Several years ago, in the hopes of retaining my sanity, I investigated what might be going on in these impasse moments. I discovered that character growth was oftentimes the root cause. You can’t see or touch character – BUT it is being hardwired into our children’s brains. Character development is processed through our children’s actions and heart.
- Action is the external development your child receives through experience and practice.
- Heart is the internal processing of those actions to become a part of his/her personality. Therefore, your child’s actions serve as an indicator light about heart issues.
When I see a bad attitude, I am seeing a crack open up into my child’s inner self. When I interact with my child on a heart level, I will often find that what seems to be the problem really isn’t the problem.
The amount of time your child spends with you is important. Growth is happening constantly. Since children internalize things from the outside world as they grow, you are there, ever present, to monitor the things they internalize. Children also need to grow in relationship with another person to develop character. Your child needs to experience all aspects of him/herself with you. When you spend time with all aspects of your child, he/she is able to integrate all of those hidden aspects of him/herself into relationships.
The Coram Deo model provides an opportunity for me to help my child develop healthy character.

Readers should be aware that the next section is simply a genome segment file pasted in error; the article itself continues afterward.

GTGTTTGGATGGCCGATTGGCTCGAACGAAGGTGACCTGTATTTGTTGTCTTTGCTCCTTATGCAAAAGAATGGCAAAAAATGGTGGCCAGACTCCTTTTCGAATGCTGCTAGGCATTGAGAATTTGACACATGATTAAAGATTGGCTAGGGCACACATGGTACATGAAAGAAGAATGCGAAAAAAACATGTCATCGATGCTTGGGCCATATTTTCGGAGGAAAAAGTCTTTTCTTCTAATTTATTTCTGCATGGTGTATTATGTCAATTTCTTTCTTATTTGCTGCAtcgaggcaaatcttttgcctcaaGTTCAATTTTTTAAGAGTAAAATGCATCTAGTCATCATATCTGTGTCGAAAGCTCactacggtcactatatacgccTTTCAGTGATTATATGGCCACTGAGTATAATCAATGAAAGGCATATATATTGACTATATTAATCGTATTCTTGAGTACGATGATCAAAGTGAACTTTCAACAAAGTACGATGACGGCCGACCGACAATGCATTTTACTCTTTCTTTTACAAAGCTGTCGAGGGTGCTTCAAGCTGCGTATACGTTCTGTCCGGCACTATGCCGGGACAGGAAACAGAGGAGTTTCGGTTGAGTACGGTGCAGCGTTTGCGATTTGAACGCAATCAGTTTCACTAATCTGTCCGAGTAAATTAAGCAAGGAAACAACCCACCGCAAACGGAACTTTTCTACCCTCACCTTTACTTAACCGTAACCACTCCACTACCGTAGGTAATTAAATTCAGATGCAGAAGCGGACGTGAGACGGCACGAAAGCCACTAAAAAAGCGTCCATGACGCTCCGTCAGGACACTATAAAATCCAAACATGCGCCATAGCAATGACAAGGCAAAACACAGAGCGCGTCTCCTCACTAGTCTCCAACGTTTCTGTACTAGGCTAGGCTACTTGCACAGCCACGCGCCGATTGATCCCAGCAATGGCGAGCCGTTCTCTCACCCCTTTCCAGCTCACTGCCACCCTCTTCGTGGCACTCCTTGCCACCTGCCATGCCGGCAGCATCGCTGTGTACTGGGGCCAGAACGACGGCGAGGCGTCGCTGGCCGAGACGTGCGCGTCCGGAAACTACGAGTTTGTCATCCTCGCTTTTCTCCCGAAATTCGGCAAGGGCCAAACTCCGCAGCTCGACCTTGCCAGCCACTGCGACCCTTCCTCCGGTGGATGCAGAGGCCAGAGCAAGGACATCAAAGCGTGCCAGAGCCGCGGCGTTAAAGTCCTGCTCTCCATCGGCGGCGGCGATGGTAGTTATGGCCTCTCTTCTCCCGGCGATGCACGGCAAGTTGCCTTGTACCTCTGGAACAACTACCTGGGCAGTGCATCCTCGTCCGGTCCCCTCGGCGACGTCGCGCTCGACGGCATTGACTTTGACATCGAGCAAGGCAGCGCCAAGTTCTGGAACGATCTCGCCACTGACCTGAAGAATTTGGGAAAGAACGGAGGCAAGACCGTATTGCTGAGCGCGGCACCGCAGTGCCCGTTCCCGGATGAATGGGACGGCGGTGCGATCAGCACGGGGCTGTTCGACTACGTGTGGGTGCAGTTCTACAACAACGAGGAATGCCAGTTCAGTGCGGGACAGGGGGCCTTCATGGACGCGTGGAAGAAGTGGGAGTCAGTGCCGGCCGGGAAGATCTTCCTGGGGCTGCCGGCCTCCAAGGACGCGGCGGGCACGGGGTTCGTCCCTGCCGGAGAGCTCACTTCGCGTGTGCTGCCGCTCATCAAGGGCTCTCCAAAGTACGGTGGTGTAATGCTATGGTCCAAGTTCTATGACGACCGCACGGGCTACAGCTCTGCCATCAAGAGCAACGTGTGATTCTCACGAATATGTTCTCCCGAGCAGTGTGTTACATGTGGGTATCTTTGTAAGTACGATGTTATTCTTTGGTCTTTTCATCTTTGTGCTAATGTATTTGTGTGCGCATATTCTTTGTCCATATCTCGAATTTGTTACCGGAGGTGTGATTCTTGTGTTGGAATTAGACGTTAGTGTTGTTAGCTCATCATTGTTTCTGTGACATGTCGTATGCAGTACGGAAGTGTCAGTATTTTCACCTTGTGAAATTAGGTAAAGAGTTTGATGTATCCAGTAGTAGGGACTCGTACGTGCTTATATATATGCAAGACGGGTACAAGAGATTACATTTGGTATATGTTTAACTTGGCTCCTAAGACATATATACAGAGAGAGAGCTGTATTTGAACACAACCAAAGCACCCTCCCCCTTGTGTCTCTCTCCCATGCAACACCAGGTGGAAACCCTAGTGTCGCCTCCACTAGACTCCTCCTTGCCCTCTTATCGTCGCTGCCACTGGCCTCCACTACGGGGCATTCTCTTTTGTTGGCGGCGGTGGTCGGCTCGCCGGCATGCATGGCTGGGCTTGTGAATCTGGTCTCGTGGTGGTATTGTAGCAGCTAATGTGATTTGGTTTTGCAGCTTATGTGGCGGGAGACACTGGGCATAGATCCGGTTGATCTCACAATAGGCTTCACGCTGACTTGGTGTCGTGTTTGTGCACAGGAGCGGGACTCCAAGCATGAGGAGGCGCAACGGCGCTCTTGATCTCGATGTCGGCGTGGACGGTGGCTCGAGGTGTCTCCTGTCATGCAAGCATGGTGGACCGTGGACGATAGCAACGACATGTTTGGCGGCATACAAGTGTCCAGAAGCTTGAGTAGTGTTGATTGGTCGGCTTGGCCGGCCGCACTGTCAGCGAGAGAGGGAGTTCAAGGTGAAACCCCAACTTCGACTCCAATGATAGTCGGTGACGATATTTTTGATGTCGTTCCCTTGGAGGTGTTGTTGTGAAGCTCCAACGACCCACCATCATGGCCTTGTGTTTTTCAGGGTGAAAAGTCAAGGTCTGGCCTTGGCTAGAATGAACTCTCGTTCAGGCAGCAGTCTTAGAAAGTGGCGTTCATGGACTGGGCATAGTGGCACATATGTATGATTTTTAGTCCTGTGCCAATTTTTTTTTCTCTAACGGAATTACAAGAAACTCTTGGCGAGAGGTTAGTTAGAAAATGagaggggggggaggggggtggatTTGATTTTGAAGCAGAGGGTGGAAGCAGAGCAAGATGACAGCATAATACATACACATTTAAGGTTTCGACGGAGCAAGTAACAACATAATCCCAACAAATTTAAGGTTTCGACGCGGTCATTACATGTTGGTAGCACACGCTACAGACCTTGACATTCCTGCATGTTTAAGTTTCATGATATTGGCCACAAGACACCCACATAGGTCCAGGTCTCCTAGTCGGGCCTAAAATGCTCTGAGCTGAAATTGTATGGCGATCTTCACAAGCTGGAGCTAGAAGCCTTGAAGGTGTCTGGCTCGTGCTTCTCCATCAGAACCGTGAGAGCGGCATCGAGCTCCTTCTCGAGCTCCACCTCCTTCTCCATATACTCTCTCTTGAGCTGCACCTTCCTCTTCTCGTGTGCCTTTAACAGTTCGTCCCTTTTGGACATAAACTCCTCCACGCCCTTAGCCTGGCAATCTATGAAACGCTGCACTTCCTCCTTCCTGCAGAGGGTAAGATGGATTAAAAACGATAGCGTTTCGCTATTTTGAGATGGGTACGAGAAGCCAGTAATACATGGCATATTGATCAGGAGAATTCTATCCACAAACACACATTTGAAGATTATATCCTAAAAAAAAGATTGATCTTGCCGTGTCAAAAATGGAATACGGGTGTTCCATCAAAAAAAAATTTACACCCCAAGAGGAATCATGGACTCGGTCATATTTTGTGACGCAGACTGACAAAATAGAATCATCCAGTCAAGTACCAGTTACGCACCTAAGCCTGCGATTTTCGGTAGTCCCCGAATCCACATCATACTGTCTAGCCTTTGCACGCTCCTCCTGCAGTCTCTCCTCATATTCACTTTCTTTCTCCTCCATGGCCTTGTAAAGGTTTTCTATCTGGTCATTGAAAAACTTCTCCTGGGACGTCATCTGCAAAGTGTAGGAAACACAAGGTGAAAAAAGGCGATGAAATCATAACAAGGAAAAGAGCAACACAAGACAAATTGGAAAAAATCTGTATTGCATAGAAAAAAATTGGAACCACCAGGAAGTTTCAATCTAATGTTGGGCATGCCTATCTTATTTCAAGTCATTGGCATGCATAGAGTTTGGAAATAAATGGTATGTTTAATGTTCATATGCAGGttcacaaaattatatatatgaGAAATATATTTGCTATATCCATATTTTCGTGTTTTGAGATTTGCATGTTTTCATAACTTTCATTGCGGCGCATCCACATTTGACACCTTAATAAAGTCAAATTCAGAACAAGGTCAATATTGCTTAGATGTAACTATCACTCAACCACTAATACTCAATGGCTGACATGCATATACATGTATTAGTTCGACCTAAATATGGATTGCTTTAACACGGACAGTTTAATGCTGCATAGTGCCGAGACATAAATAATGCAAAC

At-home days will spark three character battles in your children. These inner battles will lead to bad choices/attitudes. If you can get to the root of these struggles, more often than not disciplinary action can be averted.
1. The Battle of Imperfection
Parent Motto: “It’s an imperfect world. Show reality.”
The first reality children have to face is that they are not perfect. They are flawed people who will make mistakes. Born perfectionists, kids don’t like to be reminded they aren’t. They often think they have the power to avoid making mistakes and can judge themselves harshly when they are not able to perform as they would like. However, frustration is a key ingredient for growth. If we don’t struggle, we’re not getting better at what we do. Kids want to avoid the pain of that momentary struggle. They have to learn to grieve their lost perfection and accept mistakes. They need to realize that life is not about avoiding suffering, it’s about learning to suffer well.
Let the failure be what it is. Don’t rescue. Let them be angry and let that anger give way to acceptance. Our empathy helps make living on this side of Eden okay. Coax them to talk about their frustration and anger. Their confession and your understanding give children the safety to own their feelings and resolve them constructively. Then, renew their mind with the truth. “You are not perfect. Only Jesus is perfect.” “You are going to make mistakes. Frustration means you are learning.” “Just because you don’t enjoy it doesn’t mean you can’t do it.” Coach them how to handle their feelings in a healthy and respectful way. If this doesn’t diffuse the moment and they continue to act out inappropriately, let them experience consequences. Praise them when they take ownership of their behavior.